Gavel Grab

Suspension Urged in Judicial Ethics Case

 A lawyer who recently was elected to Manhattan Surrogate’s Court should not be allowed to take office until allegations of campaign finance violations are resolved, a New York state ethics commission has recommended.

The commission has taken no position on Anderson’s guilt or innocence.

According to a posting by the Institute for Judicial Studies in New York:

According to a New York Times article, Nora S. Anderson was indicted Dec. 10 for allegedly “accepting $250,000 in campaign contributions from her boss and concealing where the money came from. Under state law, individual donors are not allowed to give any campaign more than $33,122.50.”

In a letter to New York’s highest court, which will decide whether Anderson should be suspended, the State Commission on Judicial Conduct wrote that “public confidence in the integrity of the judiciary, the courts and the administration of justice would be undermined” if Anderson presides over cases while facing criminal charges.

The commission has taken no position on Anderson’s guilt or innocence.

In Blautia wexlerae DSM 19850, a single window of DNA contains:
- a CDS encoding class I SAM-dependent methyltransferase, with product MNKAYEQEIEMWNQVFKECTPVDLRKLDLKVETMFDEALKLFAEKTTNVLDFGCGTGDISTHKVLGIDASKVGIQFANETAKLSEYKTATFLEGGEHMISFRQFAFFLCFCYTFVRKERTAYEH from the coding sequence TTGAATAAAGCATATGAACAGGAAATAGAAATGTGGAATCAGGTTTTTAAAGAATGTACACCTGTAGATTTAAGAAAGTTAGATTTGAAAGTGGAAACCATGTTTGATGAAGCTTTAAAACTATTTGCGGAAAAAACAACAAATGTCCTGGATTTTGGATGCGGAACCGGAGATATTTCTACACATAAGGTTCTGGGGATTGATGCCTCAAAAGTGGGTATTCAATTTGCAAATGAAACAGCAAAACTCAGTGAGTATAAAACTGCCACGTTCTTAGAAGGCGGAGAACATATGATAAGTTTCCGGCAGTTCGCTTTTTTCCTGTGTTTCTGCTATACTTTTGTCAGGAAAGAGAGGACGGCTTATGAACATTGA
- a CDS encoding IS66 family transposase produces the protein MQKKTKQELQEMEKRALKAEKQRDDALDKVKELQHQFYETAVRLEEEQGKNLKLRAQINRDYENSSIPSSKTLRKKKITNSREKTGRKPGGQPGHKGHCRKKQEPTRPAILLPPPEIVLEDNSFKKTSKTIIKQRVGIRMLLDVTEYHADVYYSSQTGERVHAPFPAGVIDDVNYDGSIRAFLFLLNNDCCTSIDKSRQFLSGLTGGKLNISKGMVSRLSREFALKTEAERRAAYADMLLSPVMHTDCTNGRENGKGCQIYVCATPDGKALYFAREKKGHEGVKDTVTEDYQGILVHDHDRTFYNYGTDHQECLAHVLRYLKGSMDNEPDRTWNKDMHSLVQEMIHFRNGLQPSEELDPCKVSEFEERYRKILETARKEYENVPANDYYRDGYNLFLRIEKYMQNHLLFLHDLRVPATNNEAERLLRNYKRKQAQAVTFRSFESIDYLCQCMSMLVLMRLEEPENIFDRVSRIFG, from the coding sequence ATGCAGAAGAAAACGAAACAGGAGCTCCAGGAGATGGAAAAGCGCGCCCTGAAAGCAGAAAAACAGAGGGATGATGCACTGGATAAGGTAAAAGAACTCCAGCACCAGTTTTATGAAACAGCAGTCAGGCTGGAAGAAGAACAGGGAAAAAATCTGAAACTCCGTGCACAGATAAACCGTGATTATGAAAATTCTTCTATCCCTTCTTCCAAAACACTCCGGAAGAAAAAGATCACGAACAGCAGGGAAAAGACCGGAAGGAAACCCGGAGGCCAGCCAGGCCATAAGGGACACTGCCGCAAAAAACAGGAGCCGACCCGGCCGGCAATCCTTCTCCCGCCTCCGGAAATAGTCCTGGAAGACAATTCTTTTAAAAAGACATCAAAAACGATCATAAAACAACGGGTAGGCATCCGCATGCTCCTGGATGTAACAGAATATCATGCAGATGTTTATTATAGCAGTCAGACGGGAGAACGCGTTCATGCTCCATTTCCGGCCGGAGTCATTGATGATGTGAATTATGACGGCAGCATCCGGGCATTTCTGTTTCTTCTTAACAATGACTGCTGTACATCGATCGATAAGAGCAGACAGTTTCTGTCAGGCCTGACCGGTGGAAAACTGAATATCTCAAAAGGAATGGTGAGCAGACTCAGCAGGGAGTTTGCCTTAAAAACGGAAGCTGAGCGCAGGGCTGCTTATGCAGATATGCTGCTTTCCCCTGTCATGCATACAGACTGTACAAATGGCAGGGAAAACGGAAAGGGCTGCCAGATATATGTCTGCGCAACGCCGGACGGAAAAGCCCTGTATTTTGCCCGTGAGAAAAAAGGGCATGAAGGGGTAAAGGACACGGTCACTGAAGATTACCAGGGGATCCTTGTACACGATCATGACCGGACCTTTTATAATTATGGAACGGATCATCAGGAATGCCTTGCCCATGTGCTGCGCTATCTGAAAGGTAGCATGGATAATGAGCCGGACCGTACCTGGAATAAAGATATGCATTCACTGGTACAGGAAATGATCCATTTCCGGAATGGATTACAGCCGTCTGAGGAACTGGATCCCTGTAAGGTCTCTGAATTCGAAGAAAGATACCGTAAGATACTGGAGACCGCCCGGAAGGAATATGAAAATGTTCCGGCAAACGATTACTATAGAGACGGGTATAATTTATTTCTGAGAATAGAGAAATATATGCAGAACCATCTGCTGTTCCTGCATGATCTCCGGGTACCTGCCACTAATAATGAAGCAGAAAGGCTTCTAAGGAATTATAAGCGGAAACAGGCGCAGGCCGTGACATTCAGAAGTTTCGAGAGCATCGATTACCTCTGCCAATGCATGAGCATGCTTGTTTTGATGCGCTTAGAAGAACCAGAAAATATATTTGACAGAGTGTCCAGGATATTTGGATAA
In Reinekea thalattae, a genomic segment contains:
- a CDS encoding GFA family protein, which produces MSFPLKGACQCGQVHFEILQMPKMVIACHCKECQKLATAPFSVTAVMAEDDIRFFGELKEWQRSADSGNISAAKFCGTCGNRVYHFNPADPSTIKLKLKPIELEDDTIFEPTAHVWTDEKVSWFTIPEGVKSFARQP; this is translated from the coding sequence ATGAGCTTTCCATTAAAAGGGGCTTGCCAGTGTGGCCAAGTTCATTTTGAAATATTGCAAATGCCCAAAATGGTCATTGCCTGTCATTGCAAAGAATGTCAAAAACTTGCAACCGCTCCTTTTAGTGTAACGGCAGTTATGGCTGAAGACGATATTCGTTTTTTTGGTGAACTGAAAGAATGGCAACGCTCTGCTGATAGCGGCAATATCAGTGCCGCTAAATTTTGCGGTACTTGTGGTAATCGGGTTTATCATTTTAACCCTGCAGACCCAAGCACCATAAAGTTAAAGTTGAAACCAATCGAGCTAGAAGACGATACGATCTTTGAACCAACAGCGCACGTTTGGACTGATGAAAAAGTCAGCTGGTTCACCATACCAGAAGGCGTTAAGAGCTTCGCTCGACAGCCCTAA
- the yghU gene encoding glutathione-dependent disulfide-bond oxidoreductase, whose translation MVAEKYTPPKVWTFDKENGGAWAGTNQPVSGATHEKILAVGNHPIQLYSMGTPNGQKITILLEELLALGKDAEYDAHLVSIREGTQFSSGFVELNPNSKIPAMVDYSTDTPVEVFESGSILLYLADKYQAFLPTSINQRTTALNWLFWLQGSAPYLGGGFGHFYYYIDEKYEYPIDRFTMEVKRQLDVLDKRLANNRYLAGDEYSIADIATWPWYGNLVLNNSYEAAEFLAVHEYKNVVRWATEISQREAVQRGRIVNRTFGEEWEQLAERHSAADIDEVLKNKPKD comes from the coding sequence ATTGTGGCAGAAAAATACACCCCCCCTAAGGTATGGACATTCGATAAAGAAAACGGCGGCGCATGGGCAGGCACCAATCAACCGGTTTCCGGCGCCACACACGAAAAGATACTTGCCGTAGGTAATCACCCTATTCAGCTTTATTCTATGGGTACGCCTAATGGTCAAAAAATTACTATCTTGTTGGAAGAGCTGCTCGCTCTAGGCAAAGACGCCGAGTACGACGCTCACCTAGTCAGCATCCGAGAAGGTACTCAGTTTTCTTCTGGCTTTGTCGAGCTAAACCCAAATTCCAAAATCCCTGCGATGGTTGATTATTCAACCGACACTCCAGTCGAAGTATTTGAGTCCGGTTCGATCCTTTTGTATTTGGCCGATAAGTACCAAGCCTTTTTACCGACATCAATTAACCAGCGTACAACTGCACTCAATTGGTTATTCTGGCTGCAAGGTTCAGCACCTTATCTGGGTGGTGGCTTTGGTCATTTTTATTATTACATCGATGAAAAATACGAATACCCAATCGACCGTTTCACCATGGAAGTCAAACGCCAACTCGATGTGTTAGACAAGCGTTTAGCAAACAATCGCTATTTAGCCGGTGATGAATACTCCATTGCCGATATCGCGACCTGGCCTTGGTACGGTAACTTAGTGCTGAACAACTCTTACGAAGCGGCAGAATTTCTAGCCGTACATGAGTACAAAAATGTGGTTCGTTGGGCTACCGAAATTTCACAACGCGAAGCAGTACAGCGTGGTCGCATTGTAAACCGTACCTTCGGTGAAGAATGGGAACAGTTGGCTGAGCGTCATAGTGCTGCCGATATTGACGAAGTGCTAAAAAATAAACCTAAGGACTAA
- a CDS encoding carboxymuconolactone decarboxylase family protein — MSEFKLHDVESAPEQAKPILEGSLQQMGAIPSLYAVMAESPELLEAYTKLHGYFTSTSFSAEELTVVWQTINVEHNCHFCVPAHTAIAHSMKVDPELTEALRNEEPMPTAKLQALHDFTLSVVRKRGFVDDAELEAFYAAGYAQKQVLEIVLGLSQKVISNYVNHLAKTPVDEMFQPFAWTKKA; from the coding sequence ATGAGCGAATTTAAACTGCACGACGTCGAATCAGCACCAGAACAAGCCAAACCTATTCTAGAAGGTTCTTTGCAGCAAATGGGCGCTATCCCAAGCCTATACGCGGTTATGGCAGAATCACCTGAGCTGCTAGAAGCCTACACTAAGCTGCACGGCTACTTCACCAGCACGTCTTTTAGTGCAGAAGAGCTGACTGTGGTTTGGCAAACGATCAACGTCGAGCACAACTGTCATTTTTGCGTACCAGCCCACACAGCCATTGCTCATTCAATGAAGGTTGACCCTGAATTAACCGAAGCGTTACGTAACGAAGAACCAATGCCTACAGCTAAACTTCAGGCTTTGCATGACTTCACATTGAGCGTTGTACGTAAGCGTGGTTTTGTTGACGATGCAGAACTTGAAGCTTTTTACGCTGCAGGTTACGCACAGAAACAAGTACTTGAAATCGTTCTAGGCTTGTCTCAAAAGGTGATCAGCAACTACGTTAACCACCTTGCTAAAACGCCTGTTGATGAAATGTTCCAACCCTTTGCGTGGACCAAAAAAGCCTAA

According to a September blog posting by the Institute for Judicial Studies in New York, the three candidates reported raising a total of $1.4 million:

Attorney Nora Anderson won Tuesday’s fiercely fought Manhattan Surrogate primary — besting her two opponents in a race that saw more than one million dollars raised for a job that pays less than $140,000 a year.*

The race was one of four big Democratic judicial primaries in the City, which are tantamount to election, given the party’s local dominance.

The Surrogate race was occasioned by the retirement of Renee R. Roth, who had served since 1983. Surrogates choose legal guardians and fiduciaries to handle a variety of responsibilities involving wills, estates, and adoptions: calculating asset values, selling properties, and settling accounts.

The lucrative assignments have given the court a long-standing reputation for cronyism. And that made claims of reformism front and center in the race.

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